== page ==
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regular-article-logo Thursday, 29 February 2024

Once an orange basket of Darjeeling hills, Sittong celebrates fruits of tourism

Some 52km from Siliguri in Kurseong subdivision of Darjeeling, Sittong was famed for oranges. Around 10 years back, many orange orchards across Sittong were affected by a fungal attack.  This forced many orange farmers to think of an alternative

Bireswar Banerjee Siliguri Published 04.12.23, 09:36 AM
A view of Sittong in Kurseong subdivision, Darjeeling

A view of Sittong in Kurseong subdivision, Darjeeling Sourced by The Telegraph

Tiny hamlet Sittong, once seen as the orange basket of Darjeeling hills, has emerged as a new tourist destination in recent years.

Known for its idyllic locale, Sittong now has several homestay accommodations and good tourist footfall.

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The presence of birds of various species is drawing birdwatchers to the site.

“Our area was earlier known to be an orange hub but over the years, as production of the fruit declined because of various reasons, we thought of moving into tourism and started opening homestays. The idea clicked and many of us have found an alternative source of employment through rural tourism in Sittong,” said Bikram Rai, the president of the United Sittong Homestay Welfare Society.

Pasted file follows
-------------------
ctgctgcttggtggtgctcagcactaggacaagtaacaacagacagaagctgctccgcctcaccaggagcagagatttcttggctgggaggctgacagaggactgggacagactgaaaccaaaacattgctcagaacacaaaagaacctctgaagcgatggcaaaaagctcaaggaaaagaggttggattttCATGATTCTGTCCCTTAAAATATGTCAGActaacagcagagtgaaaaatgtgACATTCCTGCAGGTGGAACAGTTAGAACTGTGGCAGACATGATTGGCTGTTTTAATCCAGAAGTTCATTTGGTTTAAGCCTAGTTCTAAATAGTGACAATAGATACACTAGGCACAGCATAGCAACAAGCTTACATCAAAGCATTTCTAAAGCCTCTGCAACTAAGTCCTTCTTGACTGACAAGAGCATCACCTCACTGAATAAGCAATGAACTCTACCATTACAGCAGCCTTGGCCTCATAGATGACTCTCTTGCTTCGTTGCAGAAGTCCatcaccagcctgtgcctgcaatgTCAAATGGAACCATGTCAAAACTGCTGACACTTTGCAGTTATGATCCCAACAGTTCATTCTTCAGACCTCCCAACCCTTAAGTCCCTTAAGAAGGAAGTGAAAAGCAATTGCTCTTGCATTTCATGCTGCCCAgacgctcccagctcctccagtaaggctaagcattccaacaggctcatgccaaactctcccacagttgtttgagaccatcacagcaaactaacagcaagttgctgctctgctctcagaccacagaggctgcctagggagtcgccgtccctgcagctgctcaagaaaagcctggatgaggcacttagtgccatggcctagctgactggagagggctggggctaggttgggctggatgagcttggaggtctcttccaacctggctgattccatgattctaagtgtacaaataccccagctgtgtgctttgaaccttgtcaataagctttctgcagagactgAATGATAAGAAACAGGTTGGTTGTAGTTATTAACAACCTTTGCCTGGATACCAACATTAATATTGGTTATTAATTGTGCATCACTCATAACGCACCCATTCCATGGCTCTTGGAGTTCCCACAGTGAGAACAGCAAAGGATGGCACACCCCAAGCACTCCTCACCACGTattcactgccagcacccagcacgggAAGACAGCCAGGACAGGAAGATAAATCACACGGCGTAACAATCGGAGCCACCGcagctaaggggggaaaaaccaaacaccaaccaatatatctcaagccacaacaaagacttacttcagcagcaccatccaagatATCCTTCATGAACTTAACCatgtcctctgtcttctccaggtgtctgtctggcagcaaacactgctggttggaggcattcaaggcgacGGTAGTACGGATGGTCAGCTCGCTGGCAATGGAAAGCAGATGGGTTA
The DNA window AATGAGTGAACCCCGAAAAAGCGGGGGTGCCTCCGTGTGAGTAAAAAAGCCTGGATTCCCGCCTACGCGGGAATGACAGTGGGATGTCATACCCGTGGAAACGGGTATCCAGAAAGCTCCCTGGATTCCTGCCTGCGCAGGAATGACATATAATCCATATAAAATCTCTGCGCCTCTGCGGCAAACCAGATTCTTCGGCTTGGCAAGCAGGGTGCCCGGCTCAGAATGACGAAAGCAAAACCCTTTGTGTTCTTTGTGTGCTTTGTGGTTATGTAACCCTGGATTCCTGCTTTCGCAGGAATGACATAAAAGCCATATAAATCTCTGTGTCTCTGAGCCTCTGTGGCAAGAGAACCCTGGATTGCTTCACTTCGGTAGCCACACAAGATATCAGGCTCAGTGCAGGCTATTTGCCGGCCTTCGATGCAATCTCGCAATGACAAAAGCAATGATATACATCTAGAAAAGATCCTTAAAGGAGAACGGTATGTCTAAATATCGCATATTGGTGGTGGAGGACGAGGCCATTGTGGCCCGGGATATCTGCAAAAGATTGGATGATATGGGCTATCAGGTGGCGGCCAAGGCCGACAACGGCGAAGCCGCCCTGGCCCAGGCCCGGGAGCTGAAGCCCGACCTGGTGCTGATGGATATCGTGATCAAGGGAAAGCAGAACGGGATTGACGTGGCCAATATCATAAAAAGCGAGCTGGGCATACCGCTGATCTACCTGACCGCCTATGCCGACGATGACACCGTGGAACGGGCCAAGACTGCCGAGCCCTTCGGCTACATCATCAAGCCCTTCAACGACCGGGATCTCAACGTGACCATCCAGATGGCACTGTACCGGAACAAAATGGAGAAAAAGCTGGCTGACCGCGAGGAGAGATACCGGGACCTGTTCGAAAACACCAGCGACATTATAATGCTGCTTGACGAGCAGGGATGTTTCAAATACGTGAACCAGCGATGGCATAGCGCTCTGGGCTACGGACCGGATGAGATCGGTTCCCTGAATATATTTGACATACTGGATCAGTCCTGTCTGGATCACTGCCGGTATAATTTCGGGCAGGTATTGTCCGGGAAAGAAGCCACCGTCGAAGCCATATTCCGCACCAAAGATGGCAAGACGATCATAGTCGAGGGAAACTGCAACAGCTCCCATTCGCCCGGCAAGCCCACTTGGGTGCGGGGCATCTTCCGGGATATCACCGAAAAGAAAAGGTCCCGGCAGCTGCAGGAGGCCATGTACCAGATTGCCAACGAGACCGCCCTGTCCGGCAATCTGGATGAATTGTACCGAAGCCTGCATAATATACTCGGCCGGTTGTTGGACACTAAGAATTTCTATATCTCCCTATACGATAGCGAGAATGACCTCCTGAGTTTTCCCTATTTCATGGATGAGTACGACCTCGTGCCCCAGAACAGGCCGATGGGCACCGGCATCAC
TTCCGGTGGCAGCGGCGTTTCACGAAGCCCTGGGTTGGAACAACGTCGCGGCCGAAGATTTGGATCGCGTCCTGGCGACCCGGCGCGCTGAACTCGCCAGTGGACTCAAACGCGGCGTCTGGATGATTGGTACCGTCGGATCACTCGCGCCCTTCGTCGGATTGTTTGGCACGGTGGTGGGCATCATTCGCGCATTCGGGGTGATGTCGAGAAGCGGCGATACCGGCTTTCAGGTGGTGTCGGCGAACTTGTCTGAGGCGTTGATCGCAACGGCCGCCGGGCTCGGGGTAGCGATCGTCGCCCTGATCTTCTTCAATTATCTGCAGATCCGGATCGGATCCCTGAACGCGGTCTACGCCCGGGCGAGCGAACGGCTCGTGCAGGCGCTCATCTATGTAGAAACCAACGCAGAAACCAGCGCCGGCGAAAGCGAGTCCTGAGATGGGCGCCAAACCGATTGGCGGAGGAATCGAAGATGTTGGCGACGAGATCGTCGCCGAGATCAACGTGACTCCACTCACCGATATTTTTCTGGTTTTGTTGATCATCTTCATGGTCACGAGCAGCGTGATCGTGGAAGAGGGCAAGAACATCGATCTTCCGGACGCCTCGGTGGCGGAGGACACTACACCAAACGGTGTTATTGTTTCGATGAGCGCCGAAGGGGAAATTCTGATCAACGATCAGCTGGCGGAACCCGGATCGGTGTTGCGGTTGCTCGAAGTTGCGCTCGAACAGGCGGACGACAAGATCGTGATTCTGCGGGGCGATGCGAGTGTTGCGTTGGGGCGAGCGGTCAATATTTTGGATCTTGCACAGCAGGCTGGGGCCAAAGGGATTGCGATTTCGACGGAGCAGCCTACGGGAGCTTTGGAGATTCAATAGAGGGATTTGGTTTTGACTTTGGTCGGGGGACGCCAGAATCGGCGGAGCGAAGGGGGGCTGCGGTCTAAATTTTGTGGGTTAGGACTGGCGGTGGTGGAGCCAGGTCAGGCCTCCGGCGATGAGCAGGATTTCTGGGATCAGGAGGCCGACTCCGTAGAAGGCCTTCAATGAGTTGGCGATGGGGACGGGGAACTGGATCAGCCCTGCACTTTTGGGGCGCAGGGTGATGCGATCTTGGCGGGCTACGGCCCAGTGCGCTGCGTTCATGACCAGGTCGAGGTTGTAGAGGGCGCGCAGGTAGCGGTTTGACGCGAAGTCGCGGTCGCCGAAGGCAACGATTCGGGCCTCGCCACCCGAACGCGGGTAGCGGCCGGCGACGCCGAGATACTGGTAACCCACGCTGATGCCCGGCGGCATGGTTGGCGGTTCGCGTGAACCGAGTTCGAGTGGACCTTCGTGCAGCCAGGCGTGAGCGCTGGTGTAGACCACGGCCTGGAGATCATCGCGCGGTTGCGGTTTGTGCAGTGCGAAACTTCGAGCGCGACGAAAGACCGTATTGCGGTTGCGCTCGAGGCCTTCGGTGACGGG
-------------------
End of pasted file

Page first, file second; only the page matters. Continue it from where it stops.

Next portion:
Some 52km from Siliguri in Kurseong subdivision of Darjeeling, Sittong was famed for oranges. Around 10 years back, many orange orchards across Sittong were affected by a fungal attack.

This forced many orange farmers to think of an alternative. They took up the onus of opening homestays. Over the past decade, the hamlet has become a popular tourist hub.

To augment tourist footfall and showcase the famous Darjeeling orange, Sittong residents have planned to host an orange festival for the first time on December 16.

“We aim to highlight the newly developed tourism infrastructure and beautiful serene locations. Simultaneously, we want to exhibit the hill orange as in recent years, the state government and the GTA have been taking steps to increase production of the fruit here,” said Rai.

Sources said over 100 homestay facilities have come up in Sittong-I, II and III panchayats and can house close to 700 tourists.

“Tourists visit homestays around the year, especially during winters. These days, occupancy rate in our area is around 80 per cent,” said Bhupal Thapa, a homestay owner.

The rural tourist spot is also popular among birders and ornithologists.

“The area and its surroundings have an attractive avian population. It has other attractions like the Lepcha monastery established in 1831. Endangered species salamander can be seen at Namthang Lake,” said Debasish Chakraborty, a tourism stakeholder.

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